Drug Therapy for the Management of Atrial Fibrillation: An Update

Andrew RJ Mitchell

Disclosures

Br J Cardiol. 2003;10(5) 

In This Article

Rate or Rhythm Control?

One of the long-standing uncertainties in AF management has been whether to achieve rate control or rhythm control in patients with persistent AF. The two approaches were compared in the Pharmacological Intervention in Atrial Fibrillation (PIAF) trial, a randomised trial in 252 patients with AF of seven to 360 days' duration.[7] The trial showed that both strategies resulted in similar symptom scores during long-term follow-up but exercise tolerance was improved with rhythm control (at the expense of more frequent hospital admissions).

The Atrial Fibrillation Follow-up Investigation of Rhythm Management (AFFIRM) trial randomised 4,060 elderly patients to medical therapy to either restore atrial rhythm or to control ventricular rate.[8] At an average of 3.5 years of follow-up, 60% in the rhythm arm were in sinus rhythm and adequate rate control was achieved in 80% of rate-control patients. The primary end point (total mortality) was unchanged between the two treatment groups, although there was a trend towards more stroke in the rhythm control group. Warfarin use at study end was 85–90% in the rate group and 70% in the rhythm group.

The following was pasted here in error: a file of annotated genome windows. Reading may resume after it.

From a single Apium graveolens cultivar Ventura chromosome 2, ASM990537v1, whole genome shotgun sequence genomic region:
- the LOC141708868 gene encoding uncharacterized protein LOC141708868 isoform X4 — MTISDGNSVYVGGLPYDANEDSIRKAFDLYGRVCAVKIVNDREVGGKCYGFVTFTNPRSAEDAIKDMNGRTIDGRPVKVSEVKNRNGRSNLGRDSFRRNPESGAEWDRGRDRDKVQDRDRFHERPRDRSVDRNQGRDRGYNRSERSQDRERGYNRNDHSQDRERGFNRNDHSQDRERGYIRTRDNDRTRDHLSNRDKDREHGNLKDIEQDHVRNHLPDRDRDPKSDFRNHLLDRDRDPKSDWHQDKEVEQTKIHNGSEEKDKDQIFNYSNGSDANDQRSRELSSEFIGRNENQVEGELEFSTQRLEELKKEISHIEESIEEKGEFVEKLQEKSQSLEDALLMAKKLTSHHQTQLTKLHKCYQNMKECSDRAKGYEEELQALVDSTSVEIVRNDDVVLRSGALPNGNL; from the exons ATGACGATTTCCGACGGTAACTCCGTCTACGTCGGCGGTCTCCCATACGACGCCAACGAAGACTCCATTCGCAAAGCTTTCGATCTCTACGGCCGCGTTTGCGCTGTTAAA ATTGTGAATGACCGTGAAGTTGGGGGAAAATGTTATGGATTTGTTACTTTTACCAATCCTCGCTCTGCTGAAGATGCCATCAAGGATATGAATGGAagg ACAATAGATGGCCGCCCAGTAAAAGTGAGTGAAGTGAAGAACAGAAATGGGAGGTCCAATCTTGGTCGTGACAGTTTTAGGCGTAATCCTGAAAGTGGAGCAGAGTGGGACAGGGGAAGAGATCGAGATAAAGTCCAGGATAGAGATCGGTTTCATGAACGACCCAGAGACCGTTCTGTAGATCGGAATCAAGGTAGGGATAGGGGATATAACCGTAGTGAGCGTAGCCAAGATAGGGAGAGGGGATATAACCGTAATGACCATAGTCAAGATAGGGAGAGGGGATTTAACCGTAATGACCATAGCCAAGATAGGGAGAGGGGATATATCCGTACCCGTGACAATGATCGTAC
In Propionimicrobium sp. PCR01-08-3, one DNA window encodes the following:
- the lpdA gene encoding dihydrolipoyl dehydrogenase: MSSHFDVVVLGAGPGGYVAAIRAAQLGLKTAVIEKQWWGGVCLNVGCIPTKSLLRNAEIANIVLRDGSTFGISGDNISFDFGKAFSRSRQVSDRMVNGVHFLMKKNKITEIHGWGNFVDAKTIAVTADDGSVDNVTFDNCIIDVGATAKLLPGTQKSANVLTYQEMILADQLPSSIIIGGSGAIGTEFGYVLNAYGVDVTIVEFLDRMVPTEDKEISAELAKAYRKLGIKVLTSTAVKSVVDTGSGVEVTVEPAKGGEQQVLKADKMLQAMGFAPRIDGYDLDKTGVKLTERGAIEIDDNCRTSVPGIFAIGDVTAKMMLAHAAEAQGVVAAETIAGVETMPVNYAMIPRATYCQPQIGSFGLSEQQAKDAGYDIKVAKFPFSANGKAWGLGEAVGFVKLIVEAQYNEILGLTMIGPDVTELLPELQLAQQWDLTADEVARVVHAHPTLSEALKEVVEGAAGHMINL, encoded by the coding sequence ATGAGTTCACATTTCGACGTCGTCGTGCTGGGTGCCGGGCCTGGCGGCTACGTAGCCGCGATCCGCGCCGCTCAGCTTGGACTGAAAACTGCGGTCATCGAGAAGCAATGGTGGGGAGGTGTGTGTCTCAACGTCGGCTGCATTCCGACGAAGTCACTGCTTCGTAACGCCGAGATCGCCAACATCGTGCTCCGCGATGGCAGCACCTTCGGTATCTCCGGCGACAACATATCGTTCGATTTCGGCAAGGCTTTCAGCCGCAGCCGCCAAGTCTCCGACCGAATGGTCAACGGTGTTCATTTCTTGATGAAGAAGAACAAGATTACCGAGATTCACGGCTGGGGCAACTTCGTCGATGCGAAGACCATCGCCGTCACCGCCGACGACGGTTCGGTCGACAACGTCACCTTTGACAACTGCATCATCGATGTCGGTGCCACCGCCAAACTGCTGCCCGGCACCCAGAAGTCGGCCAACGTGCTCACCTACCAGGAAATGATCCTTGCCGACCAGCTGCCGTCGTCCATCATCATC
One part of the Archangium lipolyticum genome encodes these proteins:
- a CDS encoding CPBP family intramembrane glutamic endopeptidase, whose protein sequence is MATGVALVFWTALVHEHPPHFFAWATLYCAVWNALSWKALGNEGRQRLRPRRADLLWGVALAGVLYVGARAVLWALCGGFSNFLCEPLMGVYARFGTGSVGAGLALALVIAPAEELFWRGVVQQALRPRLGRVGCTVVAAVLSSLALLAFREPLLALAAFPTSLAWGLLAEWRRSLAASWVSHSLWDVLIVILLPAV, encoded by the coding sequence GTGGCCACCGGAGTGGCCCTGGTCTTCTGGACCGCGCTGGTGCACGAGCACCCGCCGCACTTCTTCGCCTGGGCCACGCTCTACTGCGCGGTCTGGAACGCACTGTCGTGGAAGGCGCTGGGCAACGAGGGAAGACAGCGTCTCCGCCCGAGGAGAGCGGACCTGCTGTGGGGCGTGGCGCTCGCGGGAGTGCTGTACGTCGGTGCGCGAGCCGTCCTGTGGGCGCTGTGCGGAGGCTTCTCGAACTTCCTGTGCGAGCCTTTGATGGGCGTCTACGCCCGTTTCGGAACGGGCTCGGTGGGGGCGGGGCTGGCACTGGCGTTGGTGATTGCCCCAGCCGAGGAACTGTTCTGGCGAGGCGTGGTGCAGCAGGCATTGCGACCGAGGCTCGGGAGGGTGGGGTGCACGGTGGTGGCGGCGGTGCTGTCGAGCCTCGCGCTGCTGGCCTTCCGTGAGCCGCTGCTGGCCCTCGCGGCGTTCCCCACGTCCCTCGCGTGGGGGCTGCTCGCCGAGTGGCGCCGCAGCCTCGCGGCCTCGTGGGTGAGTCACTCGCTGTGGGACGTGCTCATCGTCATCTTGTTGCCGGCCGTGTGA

The Rate Control vs. Electrical Cardioversion for Persistent Atrial Fibrillation (RACE) trial was presented in the same journal.[9] The investigators compared the strategies of rate control with medical therapy and repeat electrical cardioversion. Over a three-year follow-up period there was no difference in mortality between the 256 patients randomised to rate control and the 266 patients randomised to rhythm control. There were, however, more thrombo-embolic complications in the rhythm group suggesting that anticoagulation therapy may need to be continued for longer in patients with persistent AF.

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